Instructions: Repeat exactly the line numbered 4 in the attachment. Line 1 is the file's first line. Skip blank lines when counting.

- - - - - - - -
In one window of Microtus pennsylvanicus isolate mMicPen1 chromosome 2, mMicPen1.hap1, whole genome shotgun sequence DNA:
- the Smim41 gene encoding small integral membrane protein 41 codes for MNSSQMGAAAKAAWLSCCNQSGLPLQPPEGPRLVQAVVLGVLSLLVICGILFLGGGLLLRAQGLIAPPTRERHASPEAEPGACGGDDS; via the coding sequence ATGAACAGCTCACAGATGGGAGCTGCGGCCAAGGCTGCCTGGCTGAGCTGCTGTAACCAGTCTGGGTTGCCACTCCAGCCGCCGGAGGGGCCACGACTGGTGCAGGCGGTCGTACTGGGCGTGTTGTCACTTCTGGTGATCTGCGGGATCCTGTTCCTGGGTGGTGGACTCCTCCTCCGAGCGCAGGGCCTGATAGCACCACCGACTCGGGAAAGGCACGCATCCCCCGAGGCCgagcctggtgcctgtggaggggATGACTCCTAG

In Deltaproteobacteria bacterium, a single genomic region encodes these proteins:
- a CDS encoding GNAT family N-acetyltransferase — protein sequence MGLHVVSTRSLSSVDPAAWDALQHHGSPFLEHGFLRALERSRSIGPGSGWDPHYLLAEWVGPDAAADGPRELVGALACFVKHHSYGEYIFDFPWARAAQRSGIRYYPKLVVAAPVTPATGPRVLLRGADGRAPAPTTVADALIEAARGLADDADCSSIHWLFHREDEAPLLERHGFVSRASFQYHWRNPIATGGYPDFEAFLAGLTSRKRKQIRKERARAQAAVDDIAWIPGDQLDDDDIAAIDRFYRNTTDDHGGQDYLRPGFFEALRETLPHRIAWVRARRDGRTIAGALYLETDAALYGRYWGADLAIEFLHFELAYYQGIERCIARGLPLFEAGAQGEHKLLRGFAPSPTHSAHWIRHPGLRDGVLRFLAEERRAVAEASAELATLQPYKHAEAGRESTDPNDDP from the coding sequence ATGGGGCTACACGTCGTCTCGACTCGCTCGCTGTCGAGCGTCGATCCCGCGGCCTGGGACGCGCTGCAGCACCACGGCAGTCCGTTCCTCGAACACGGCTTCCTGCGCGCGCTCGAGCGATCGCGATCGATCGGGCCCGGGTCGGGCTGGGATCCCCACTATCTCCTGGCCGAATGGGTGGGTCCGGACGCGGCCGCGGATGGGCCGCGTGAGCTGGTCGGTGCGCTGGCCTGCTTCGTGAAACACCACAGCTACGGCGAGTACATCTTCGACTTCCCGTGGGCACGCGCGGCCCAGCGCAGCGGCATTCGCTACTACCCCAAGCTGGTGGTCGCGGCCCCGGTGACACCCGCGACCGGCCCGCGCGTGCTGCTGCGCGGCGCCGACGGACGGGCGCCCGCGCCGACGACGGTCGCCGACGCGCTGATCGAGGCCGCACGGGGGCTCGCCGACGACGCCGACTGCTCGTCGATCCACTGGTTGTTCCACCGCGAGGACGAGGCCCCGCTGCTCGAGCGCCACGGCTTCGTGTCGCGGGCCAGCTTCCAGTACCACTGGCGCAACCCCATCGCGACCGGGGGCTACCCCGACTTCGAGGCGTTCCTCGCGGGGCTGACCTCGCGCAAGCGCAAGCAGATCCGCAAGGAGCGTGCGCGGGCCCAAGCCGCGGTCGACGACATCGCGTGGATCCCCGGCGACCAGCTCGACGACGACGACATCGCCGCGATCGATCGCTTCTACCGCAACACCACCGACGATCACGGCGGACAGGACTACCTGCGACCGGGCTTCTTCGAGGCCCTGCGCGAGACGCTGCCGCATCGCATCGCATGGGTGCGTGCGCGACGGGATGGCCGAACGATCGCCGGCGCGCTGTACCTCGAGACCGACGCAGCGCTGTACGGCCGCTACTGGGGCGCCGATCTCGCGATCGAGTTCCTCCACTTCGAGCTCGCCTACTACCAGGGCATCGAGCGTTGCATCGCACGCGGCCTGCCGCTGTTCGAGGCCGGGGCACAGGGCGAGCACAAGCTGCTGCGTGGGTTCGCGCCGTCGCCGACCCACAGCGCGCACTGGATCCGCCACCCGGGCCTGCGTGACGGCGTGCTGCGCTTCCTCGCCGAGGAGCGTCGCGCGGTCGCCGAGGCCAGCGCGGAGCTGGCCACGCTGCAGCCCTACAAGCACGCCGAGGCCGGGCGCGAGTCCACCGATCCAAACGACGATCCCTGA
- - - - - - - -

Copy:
- a CDS encoding GNAT family N-acetyltransferase — protein sequence MGLHVVSTRSLSSVDPAAWDALQHHGSPFLEHGFLRALERSRSIGPGSGWDPHYLLAEWVGPDAAADGPRELVGALACFVKHHSYGEYIFDFPWARAAQRSGIRYYPKLVVAAPVTPATGPRVLLRGADGRAPAPTTVADALIEAARGLADDADCSSIHWLFHREDEAPLLERHGFVSRASFQYHWRNPIATGGYPDFEAFLAGLTSRKRKQIRKERARAQAAVDDIAWIPGDQLDDDDIAAIDRFYRNTTDDHGGQDYLRPGFFEALRETLPHRIAWVRARRDGRTIAGALYLETDAALYGRYWGADLAIEFLHFELAYYQGIERCIARGLPLFEAGAQGEHKLLRGFAPSPTHSAHWIRHPGLRDGVLRFLAEERRAVAEASAELATLQPYKHAEAGRESTDPNDDP from the coding sequence ATGGGGCTACACGTCGTCTCGACTCGCTCGCTGTCGAGCGTCGATCCCGCGGCCTGGGACGCGCTGCAGCACCACGGCAGTCCGTTCCTCGAACACGGCTTCCTGCGCGCGCTCGAGCGATCGCGATCGATCGGGCCCGGGTCGGGCTGGGATCCCCACTATCTCCTGGCCGAATGGGTGGGTCCGGACGCGGCCGCGGATGGGCCGCGTGAGCTGGTCGGTGCGCTGGCCTGCTTCGTGAAACACCACAGCTACGGCGAGTACATCTTCGACTTCCCGTGGGCACGCGCGGCCCAGCGCAGCGGCATTCGCTACTACCCCAAGCTGGTGGTCGCGGCCCCGGTGACACCCGCGACCGGCCCGCGCGTGCTGCTGCGCGGCGCCGACGGACGGGCGCCCGCGCCGACGACGGTCGCCGACGCGCTGATCGAGGCCGCACGGGGGCTCGCCGACGACGCCGACTGCTCGTCGATCCACTGGTTGTTCCACCGCGAGGACGAGGCCCCGCTGCTCGAGCGCCACGGCTTCGTGTCGCGGGCCAGCTTCCAGTACCACTGGCGCAACCCCATCGCGACCGGGGGCTACCCCGACTTCGAGGCGTTCCTCGCGGGGCTGACCTCGCGCAAGCGCAAGCAGATCCGCAAGGAGCGTGCGCGGGCCCAAGCCGCGGTCGACGACATCGCGTGGATCCCCGGCGACCAGCTCGACGACGACGACATCGCCGCGATCGATCGCTTCTACCGCAACACCACCGACGATCACGGCGGACAGGACTACCTGCGACCGGGCTTCTTCGAGGCCCTGCGCGAGACGCTGCCGCATCGCATCGCATGGGTGCGTGCGCGACGGGATGGCCGAACGATCGCCGGCGCGCTGTACCTCGAGACCGACGCAGCGCTGTACGGCCGCTACTGGGGCGCCGATCTCGCGATCGAGTTCCTCCACTTCGAGCTCGCCTACTACCAGGGCATCGAGCGTTGCATCGCACGCGGCCTGCCGCTGTTCGAGGCCGGGGCACAGGGCGAGCACAAGCTGCTGCGTGGGTTCGCGCCGTCGCCGACCCACAGCGCGCACTGGATCCGCCACCCGGGCCTGCGTGACGGCGTGCTGCGCTTCCTCGCCGAGGAGCGTCGCGCGGTCGCCGAGGCCAGCGCGGAGCTGGCCACGCTGCAGCCCTACAAGCACGCCGAGGCCGGGCGCGAGTCCACCGATCCAAACGACGATCCCTGA